Shared service saves on bus purchases
Earlier this year, Medford Township Public Schools began an advertising agreement with Murphy’s Marketplace, which Director of Operations and Technology Joe Biluck Jr. says will generate $48,000.
Medford Township is not immune to the challenges that other districts face. Several years ago, four of the district’s buses were required to be retired due to their age, but funding for new buses was not available.
This prompted officials to reach out to a nearby vocational and technical high school district that serves high school students and adult learners; that district did not have enough bus drivers to satisfy the routes.
Under a shared service agreement that was drafted, Medford Township Public Schools provides the drivers to operate the other district’s routes, and in return, the latter district allows Medford Township to use its fleet of vehicles.
“That eliminated our need to buy school buses, and they pay us to maintain those buses and to provide the drivers to satisfy their routes,” Biluck says, adding that the districts are in their third year of shared service. Under the initial agreement, Medford Township saved around $250,000.
Bus advertising to generate revenue
In addition to cost-saving measures, Medford Township Public Schools has taken steps to generate revenue through school bus advertising. Earlier this year, the district secured a four-year sponsorship agreement with a local food marketing firm — Murphy’s Marketplace — and they worked together to develop ads for the district’s buses.
Under New Jersey law, ads for tobacco or alcohol products or for political advocacy are prohibited, as are any other advertisements for products or services or by sponsors that the commissioner of education deems inappropriate.
Fifty percent of any revenue generated by the sale of advertising space must be used by the local board of education to offset the cost of fuel for providing pupil transportation services. The remaining 50% of the revenue can be used to support any programs and services the board deems appropriate.
Biluck says the discussion to advertise on school buses began in 2007-08, when state aid for districts was significantly reduced. The agreement with Murphy’s Marketplace will generate a total of $48,000 for the district.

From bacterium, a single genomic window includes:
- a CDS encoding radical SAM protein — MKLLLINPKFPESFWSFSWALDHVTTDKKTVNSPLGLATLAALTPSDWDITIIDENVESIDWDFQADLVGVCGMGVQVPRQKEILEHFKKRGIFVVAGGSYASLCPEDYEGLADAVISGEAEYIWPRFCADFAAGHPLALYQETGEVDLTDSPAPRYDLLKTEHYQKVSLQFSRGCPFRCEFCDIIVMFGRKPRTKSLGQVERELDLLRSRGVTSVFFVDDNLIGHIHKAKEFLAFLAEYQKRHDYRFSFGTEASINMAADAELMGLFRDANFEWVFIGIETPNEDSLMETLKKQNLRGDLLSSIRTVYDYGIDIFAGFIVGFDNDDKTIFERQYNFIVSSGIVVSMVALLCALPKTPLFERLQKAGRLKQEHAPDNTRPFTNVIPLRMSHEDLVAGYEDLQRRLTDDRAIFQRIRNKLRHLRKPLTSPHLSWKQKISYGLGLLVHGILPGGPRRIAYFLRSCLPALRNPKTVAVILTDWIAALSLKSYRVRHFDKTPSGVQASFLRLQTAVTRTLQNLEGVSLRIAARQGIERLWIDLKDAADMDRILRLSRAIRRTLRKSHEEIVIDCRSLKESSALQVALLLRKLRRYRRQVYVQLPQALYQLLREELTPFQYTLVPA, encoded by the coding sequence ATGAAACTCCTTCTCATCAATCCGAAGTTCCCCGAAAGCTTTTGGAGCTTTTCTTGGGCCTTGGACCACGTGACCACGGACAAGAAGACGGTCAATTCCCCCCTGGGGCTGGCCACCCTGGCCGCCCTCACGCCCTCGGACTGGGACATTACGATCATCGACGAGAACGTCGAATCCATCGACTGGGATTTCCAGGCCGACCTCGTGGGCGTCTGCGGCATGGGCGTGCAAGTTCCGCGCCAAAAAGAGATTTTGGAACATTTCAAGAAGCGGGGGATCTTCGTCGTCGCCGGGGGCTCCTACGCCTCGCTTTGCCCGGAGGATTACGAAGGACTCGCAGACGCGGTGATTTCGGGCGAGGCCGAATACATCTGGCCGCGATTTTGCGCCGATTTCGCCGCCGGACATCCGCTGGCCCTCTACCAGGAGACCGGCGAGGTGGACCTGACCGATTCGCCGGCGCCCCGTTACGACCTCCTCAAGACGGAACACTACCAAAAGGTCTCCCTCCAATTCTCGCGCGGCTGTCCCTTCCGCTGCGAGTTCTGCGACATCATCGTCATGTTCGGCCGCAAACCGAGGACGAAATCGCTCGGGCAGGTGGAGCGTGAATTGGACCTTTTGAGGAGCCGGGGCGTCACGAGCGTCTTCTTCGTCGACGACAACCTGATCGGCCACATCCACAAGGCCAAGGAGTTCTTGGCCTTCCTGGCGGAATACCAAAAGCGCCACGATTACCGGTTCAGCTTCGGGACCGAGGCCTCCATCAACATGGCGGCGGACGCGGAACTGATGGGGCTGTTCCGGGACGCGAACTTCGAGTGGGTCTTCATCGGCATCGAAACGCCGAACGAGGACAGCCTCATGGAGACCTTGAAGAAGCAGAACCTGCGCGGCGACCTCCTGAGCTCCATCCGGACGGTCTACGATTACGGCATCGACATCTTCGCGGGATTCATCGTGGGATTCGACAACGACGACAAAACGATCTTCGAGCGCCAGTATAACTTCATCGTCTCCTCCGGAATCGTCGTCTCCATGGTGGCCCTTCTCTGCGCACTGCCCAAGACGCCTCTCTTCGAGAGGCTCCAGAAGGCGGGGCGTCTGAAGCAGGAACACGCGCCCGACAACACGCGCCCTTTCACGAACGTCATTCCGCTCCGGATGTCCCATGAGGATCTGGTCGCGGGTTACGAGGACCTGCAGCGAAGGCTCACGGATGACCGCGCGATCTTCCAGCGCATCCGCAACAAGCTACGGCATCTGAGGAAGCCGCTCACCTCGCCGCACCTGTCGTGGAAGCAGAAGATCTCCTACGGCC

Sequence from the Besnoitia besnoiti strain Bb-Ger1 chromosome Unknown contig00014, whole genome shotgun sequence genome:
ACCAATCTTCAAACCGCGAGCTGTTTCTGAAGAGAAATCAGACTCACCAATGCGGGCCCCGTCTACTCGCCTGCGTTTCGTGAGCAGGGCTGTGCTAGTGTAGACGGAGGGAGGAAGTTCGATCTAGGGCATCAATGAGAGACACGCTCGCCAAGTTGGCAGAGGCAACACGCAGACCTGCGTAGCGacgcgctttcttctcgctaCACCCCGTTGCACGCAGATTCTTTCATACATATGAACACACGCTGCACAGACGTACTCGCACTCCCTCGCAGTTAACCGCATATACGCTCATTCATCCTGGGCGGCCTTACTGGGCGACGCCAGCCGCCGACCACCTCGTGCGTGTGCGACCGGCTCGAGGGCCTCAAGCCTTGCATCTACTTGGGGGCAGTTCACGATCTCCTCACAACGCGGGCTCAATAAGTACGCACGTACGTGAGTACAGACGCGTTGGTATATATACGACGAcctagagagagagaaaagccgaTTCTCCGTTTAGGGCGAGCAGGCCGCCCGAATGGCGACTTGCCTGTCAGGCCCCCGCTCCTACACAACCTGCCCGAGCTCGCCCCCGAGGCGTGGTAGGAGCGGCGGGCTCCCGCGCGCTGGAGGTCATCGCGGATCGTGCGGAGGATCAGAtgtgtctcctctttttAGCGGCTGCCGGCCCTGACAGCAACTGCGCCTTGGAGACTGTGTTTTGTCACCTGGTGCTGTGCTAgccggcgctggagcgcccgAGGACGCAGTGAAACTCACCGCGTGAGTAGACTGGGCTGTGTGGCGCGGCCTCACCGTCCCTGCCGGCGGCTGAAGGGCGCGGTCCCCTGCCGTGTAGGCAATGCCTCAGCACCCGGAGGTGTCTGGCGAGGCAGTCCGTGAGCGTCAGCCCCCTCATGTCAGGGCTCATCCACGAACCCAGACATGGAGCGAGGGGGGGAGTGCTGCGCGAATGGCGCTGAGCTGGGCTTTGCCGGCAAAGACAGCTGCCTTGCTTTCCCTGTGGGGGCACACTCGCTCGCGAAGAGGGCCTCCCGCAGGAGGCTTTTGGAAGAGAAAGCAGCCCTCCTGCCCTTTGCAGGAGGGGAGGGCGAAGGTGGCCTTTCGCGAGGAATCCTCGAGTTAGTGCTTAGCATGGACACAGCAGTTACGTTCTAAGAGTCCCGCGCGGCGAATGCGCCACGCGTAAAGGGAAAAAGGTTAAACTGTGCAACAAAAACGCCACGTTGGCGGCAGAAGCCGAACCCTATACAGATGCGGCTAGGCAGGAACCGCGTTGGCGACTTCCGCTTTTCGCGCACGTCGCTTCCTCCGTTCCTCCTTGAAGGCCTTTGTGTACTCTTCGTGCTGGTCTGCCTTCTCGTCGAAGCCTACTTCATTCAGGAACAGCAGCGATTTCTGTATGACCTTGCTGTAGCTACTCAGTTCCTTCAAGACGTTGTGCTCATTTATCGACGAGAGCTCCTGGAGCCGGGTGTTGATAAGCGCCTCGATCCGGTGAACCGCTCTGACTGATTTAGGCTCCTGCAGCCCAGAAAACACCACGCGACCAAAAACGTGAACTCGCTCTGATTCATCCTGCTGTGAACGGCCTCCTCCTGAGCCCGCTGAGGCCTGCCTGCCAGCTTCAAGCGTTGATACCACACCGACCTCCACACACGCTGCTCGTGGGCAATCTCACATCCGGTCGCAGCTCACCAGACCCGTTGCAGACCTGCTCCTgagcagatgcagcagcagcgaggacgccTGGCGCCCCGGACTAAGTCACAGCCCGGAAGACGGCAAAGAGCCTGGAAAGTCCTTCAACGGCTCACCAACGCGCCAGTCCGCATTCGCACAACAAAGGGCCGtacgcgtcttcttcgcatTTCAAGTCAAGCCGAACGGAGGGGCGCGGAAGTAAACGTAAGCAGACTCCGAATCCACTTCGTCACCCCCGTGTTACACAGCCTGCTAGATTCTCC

Biluck acknowledges the concern that some in the pupil transportation community have regarding the potential for advertisements to cause a distraction for motorists.
“That definitely came up during our correspondence with state legislators and as we were providing testimony as the legislation made it through the subcommittees,” he says. “The law is sensitive to that concern, and that’s why there are areas on the exterior of the bus that are off-limits for ads, including the back of the bus, so that as motorists are approaching the bus as kids are loading or off-loading, their attention’s not drawn to an ad. The advertisers have to put their decals on the sides of the buses at a point that’s below the line of sight.”
School board support is essential
Biluck says the success of the projects and partnerships that Medford Township Public Schools has developed has been contingent upon support from the district’s school board.
“The board gives us the necessary freedom to go out and investigate potential opportunities and bring those recommendations to them for review, providing justification for the opportunities, the positive impacts to the district, etc.,” he explains. “The board acknowledges that this is part of our responsibility and we have the best interests of the district at heart.”
Biluck notes that it is not always easy to gain support from a school board for new ideas, and he says that Medford Township Public Schools’ board has not always given the green light to his proposals.
However, the board has been largely supportive, and Biluck says he’s been able to achieve this positive working relationship by getting an understanding of the board’s priorities and coming up with ways that those priorities can “merge” with the opportunities that he believes would benefit the district.
“Once you understand their concerns and look at things from their perspective, you can develop a workable game plan,” Biluck says.
School buses: 52
Transportation staff: 75
Students transported: 3,500
Schools served: 7
Area of service: 42 square miles